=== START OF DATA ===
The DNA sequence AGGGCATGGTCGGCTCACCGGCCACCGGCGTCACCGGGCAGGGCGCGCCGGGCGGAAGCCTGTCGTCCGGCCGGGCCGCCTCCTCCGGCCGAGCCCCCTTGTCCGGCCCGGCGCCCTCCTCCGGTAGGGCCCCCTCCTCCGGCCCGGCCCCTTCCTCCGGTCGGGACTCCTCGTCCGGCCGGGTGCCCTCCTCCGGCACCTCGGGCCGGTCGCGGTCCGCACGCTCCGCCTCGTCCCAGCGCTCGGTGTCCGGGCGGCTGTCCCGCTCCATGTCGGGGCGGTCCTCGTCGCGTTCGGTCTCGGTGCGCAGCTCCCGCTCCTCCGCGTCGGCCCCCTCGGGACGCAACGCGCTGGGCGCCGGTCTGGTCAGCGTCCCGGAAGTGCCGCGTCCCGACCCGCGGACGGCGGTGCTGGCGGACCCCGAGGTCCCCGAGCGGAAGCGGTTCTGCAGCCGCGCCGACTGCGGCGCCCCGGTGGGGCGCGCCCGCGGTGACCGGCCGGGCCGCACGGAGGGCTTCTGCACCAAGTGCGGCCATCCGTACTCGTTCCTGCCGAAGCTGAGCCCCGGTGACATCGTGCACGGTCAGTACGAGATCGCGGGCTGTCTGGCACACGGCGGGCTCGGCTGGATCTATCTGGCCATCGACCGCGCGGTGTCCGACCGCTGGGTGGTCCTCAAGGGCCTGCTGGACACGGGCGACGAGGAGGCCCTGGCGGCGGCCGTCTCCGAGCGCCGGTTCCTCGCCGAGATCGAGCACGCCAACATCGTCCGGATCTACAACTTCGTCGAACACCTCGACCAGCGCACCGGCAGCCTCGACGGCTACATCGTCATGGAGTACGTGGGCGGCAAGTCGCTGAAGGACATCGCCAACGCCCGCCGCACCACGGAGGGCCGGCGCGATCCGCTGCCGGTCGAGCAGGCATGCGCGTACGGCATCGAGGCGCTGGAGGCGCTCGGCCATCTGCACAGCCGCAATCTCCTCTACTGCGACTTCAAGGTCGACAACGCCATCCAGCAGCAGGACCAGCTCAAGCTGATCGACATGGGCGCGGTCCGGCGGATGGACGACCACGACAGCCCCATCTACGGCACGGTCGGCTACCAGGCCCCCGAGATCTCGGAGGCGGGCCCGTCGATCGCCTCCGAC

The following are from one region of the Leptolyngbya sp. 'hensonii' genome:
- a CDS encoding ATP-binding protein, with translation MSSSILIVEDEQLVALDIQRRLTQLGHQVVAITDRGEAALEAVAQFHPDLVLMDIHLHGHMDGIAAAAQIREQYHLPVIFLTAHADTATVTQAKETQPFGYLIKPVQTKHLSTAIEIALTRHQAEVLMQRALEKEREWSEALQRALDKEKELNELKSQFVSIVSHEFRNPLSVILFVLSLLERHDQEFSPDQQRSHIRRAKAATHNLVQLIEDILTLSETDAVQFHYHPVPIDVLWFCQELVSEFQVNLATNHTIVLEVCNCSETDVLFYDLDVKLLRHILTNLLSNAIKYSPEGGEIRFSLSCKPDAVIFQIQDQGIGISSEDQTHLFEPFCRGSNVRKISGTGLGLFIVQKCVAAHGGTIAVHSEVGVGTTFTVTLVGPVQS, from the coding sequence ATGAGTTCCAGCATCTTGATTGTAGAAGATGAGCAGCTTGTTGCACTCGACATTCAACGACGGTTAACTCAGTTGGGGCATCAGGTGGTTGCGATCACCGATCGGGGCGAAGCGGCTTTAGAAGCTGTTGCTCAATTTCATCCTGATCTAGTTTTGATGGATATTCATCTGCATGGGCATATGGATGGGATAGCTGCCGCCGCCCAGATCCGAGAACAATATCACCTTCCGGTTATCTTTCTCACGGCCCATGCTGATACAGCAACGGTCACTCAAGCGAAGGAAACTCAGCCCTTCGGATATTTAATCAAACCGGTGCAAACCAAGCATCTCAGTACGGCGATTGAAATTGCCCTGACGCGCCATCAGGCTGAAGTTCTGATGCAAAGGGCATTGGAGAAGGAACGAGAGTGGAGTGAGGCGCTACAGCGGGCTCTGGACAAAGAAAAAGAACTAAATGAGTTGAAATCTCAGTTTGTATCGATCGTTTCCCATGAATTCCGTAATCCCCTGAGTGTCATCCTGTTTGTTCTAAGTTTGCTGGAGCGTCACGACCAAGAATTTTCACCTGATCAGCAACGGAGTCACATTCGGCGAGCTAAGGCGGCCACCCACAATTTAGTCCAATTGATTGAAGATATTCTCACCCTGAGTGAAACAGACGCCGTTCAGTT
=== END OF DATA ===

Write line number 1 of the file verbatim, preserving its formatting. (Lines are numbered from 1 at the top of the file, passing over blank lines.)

The DNA sequence AGGGCATGGTCGGCTCACCGGCCACCGGCGTCACCGGGCAGGGCGCGCCGGGCGGAAGCCTGTCGTCCGGCCGGGCCGCCTCCTCCGGCCGAGCCCCCTTGTCCGGCCCGGCGCCCTCCTCCGGTAGGGCCCCCTCCTCCGGCCCGGCCCCTTCCTCCGGTCGGGACTCCTCGTCCGGCCGGGTGCCCTCCTCCGGCACCTCGGGCCGGTCGCGGTCCGCACGCTCCGCCTCGTCCCAGCGCTCGGTGTCCGGGCGGCTGTCCCGCTCCATGTCGGGGCGGTCCTCGTCGCGTTCGGTCTCGGTGCGCAGCTCCCGCTCCTCCGCGTCGGCCCCCTCGGGACGCAACGCGCTGGGCGCCGGTCTGGTCAGCGTCCCGGAAGTGCCGCGTCCCGACCCGCGGACGGCGGTGCTGGCGGACCCCGAGGTCCCCGAGCGGAAGCGGTTCTGCAGCCGCGCCGACTGCGGCGCCCCGGTGGGGCGCGCCCGCGGTGACCGGCCGGGCCGCACGGAGGGCTTCTGCACCAAGTGCGGCCATCCGTACTCGTTCCTGCCGAAGCTGAGCCCCGGTGACATCGTGCACGGTCAGTACGAGATCGCGGGCTGTCTGGCACACGGCGGGCTCGGCTGGATCTATCTGGCCATCGACCGCGCGGTGTCCGACCGCTGGGTGGTCCTCAAGGGCCTGCTGGACACGGGCGACGAGGAGGCCCTGGCGGCGGCCGTCTCCGAGCGCCGGTTCCTCGCCGAGATCGAGCACGCCAACATCGTCCGGATCTACAACTTCGTCGAACACCTCGACCAGCGCACCGGCAGCCTCGACGGCTACATCGTCATGGAGTACGTGGGCGGCAAGTCGCTGAAGGACATCGCCAACGCCCGCCGCACCACGGAGGGCCGGCGCGATCCGCTGCCGGTCGAGCAGGCATGCGCGTACGGCATCGAGGCGCTGGAGGCGCTCGGCCATCTGCACAGCCGCAATCTCCTCTACTGCGACTTCAAGGTCGACAACGCCATCCAGCAGCAGGACCAGCTCAAGCTGATCGACATGGGCGCGGTCCGGCGGATGGACGACCACGACAGCCCCATCTACGGCACGGTCGGCTACCAGGCCCCCGAGATCTCGGAGGCGGGCCCGTCGATCGCCTCCGAC